Banned Books Week will be recognized at Troy University Libraries on its Alabama campuses from Sept. 25 – Oct. 1.
The Dothan, Montgomery and Troy campuses will be united with a central theme of “Diversity” and the slogan “Stand Up for Your Right to Read.”
Troy Libraries was one of only six organizations to receive the Freedom to Read Foundation’s Judith F. Krug Memorial Fund $1,000 grant to help fund Banned Books Week.
The Freedom to Read Foundation website said that The Judith F. Krug Memorial Fund “is dedicated to continuing and promoting the remarkable legacy of Judith Krug, founding executive director of the Freedom to Read Foundation and founding director of the ALA Office for Intellectual Freedom.”
“Starting in 2010, FTRF initiated the Judith Krug Fund Banned Books Week event grants project to disburse grants to organizations,” according to the website. “Judith was a co-founder of Banned Books Week.”
According to the American Library Association, “Banned Books Week is an annual event celebrating the freedom to read” and “highlighting the value of free and open access to information.”
Lizz Robb, a senior psychology major from Tuscaloosa, said she believes that everyone has a right to read and a right to learn in his or her own way.
“Through reading we learn, not just to better our vocabulary but to to strengthen our imagination and communication,” she said. “We learn about different places and lifestyles and how people grew up there. By banning books, you’re banning learning, and I believe that everyone has the right to learn.”
Banned books have been targeted for removal or restriction nationwide in schools and libraries across the country.
“Banned Books Week brings together the entire book community — librarians, booksellers, publishers, journalists, teachers, and readers of all types — in shared support of the freedom to seek and to express ideas, even those some consider unorthodox or unpopular,” the ALA website said.
The Office of Intellectual Freedom (OIF) compiles a list of challenged books based on data from media stories and reports sent to the group from communities in the United States.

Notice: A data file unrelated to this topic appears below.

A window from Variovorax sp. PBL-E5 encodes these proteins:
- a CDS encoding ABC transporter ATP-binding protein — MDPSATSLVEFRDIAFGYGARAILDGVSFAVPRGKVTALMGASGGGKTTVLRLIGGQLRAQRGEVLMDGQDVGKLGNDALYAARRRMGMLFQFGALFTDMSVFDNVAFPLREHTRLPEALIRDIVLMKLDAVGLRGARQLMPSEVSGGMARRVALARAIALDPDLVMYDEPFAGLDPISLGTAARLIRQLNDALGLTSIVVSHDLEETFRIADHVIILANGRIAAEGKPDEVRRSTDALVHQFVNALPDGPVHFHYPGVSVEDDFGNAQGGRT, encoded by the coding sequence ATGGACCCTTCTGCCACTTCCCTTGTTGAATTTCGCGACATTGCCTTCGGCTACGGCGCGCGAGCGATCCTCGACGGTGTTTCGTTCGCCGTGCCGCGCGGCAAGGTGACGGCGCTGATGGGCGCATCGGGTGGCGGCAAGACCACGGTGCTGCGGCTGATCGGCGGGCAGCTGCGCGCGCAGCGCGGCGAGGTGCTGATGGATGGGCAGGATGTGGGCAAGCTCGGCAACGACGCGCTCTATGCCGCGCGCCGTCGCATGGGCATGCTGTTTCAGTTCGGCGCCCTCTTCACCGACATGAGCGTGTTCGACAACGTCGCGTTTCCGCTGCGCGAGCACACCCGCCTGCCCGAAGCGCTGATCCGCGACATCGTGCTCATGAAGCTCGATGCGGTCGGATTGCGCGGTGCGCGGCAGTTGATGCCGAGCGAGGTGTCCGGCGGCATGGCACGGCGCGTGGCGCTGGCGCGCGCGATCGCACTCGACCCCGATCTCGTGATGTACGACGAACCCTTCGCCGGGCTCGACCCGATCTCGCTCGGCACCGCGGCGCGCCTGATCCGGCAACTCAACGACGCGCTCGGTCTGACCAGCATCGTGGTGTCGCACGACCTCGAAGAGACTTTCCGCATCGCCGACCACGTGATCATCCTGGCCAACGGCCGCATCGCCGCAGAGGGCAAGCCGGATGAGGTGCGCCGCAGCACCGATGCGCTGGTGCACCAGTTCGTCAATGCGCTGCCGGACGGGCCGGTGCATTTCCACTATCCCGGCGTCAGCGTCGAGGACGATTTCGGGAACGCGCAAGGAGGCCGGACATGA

The top ten most frequently challenged books of 2015 include “Looking for Alaska” by John Green, “Fifty Shades of Grey” by E. L. James, “I Am Jazz” by Jessica Herthel and Jazz Jennings, “Beyond Magenta: Transgender Teens Speak Out” by Susan Kuklin, “The Curious Incident of the Dog in the Night-Time” by Mark Haddon, The Holy Bible, “Nasreen’s Secret School: A True Story from Afghanistan” by Jeanette Winter and “Two Boys Kissing” by David Levithan.
Several classic challenged or banned books that the OIF has identified include “The Great Gatsby” by F. Scott Fitzgerald, “To Kill a Mockingbird” by Harper Lee and “The Lord of the Rings” by J.R.R Tolkien.
Kayla Boston, a senior music major from Panama City, Florida, said she thinks young adults ought to be able to read what they choose.
“We have the ability to decide what offends us and what doesn’t, and we don’t need any one else to make that decision for us,” Boston said.
During Banned Books Week, Troy campus students, faculty and staff will have the opportunity to “Read with T-Roy,” the University’s mascot. Faculty will also share about their favorite banned books at a “Read Out” event, and art students will be submitting works that illustrate the impact of their favorite banned books.
Kirk Curnutt, professor and chair of English on Montgomery’s campus, will be giving a lecture offered to high school students. He shared the importance of the diversity theme and the effect of censorship.
“I think we often don’t realize that a lot of the issues that go into banned books, lots of the reasons specific books are banned, have to do with the suppression of certain voices,” Curnutt said. “So I think that diversity is a way of demonstrating that there are certain people, or certain groups more likely to be banned.”
“Not all books are banned because it’s a freedom of speech issue, or there’s something in it the offends parents,” Curnutt said. “Most times books are banned for political reasons.”
“I think it’s important for people to understand that banning books never works. I think that taking the books out of the hands of people is really discouraging,” Curnutt said. “Rather than stopping people from reading things, we oughta have them read it and have a civil conversation about the meaning of books.”
Curnutt said that he hopes people will become interested in banned books and understand why others are attempting to remove certain texts.
“My hope is that people will be interested in the idea of why things get banned, and I hope it makes them want to go read, and be active politically in terms of having a free society, and to understand that really there are always forces out there trying to control what they can get access to, and it’s usually done in the name of their benefit,” Curnutt said.